Ten Years #36: The Mountain Goats


Decade of last.fm scrobbling countdown:
36. The Mountain Goats (846 plays)
Top track (37 plays): Home Again Garden Grove, from We Shall All Be Healed (2004)
Featured track: Fault Lines, from All Hail West Texas (2002)

Back in my later high school days, when my early obsession with metal music coexisted with an active participation in games like Magic: The Gathering and Dungeons & Dragons, I remember stumbling across a 1/1 beast in Ice Age that I became bound and determined to name a pseudo-grim heavy metal band after:

I was very briefly disappointed to find that a band had already beaten me to the punch on that one. One of the things that makes John Darnielle an awesome person, though, is the very real possibility that this is no coincidence and he took his band name from M:tG too. (Probably not, given that his first album came out in 1994, but you never know.) This guy has made a guest appearance on an Aesop Rock hip-hop album and written an acoustic love song set to a Marduk black metal concert in the same year; his appreciation for the awkward and out-of-place couples with an above-average awareness of other musical scenes to conjure a constantly befuddling self-image. The first time I saw him live, before I was very aware of his works, I wasn’t sure if I ought to take the dialogue between each track as stand-up comedy or legitimate commentary by someone who was hopelessly socially inept. In retrospect, it was more the former, but the heart-felt sincerity Darnielle packs into everything he says or writes is both a quintessential part of the act and a reflection of who he really is–someone both incredibly aware and controlling of his public image and just a little bit legitimately weird. He has made his claim to fame writing sentimental solo acoustic songs with over-the-top lyrics and awkward subject matters that are simultaneously heart-felt and tongue-in-cheek. He has cultivated his awkwardness into some of the best solo acoustic albums recorded since Bob Dylan.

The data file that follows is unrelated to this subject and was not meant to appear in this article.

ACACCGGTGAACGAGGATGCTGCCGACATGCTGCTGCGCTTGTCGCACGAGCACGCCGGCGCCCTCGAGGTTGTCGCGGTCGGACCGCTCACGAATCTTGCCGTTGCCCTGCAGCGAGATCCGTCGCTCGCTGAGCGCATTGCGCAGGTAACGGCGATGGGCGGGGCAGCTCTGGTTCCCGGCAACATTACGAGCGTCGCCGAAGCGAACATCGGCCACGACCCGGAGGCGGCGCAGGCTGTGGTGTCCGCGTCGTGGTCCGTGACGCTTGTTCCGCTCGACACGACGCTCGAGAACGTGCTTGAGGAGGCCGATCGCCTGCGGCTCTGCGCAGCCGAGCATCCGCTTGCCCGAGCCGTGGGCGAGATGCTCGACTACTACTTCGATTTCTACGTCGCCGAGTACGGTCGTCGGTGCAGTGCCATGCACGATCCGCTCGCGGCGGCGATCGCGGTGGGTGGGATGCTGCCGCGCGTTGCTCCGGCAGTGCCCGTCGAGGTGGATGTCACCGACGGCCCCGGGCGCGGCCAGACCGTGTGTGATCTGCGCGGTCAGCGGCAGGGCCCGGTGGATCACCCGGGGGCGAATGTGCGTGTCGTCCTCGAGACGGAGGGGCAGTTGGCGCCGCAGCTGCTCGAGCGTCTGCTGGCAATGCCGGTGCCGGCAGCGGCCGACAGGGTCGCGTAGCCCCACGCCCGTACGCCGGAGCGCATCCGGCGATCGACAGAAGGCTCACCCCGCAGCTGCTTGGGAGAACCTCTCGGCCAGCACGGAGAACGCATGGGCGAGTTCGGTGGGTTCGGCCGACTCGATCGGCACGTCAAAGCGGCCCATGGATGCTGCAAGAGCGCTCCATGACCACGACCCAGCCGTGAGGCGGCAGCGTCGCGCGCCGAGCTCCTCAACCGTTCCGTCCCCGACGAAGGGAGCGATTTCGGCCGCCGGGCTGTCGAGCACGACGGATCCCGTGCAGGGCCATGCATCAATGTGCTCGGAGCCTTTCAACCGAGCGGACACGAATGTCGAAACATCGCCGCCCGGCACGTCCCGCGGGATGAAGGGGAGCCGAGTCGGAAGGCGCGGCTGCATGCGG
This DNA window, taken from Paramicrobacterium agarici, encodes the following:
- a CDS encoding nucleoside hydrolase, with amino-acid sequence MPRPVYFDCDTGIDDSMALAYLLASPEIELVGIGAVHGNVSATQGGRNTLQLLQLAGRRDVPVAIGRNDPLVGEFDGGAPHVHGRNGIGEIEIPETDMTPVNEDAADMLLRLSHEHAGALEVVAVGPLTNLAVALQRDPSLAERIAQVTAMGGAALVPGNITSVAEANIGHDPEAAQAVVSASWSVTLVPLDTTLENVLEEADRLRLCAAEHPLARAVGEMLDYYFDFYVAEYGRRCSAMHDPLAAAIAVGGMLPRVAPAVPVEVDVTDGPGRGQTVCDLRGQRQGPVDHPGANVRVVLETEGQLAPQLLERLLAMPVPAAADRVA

Lately, The Mountain Goats have evolved from a solo project to more of a full band. Last time I went to their show the audience had expanded from about a hundred to a few thousand, and Darnielle was hamming up the rock-star image with a shit-eating grin on his face the whole time. I absolutely love this guy and his works, and while I can’t say that I’ve kept up with him consistently over the years (his discography is massive), I’ve certainly listened to him enough to rank in my top 50 most played artists of the past decade. Here are the lines to Fault Lines, to give you some idea of his brilliantly bizarre lyrics:

Down here where the heat’s so fine
I’ll drink to your health and you drink to mine
As we try to make the money we scored out in Vegas hold out for a while
We drink vodka from Russia
We get our chocolates from Belgium
We have our strawberries flown in from England
But none of the money we spend seems to do us much good in the end
I got a cracked engine block, both of us do
Yeah the house, the jewels, the Italian race car
They don’t make us feel better about who we are
I got termites in the framework, so do you
Down here where the watermelon grows so sweet
Where I worshiped the ground underneath of your feet
We are experts in the art of frivolous spending
It’s gone on like this for three years I guess
And we’re drunk all the time, and our lives are a mess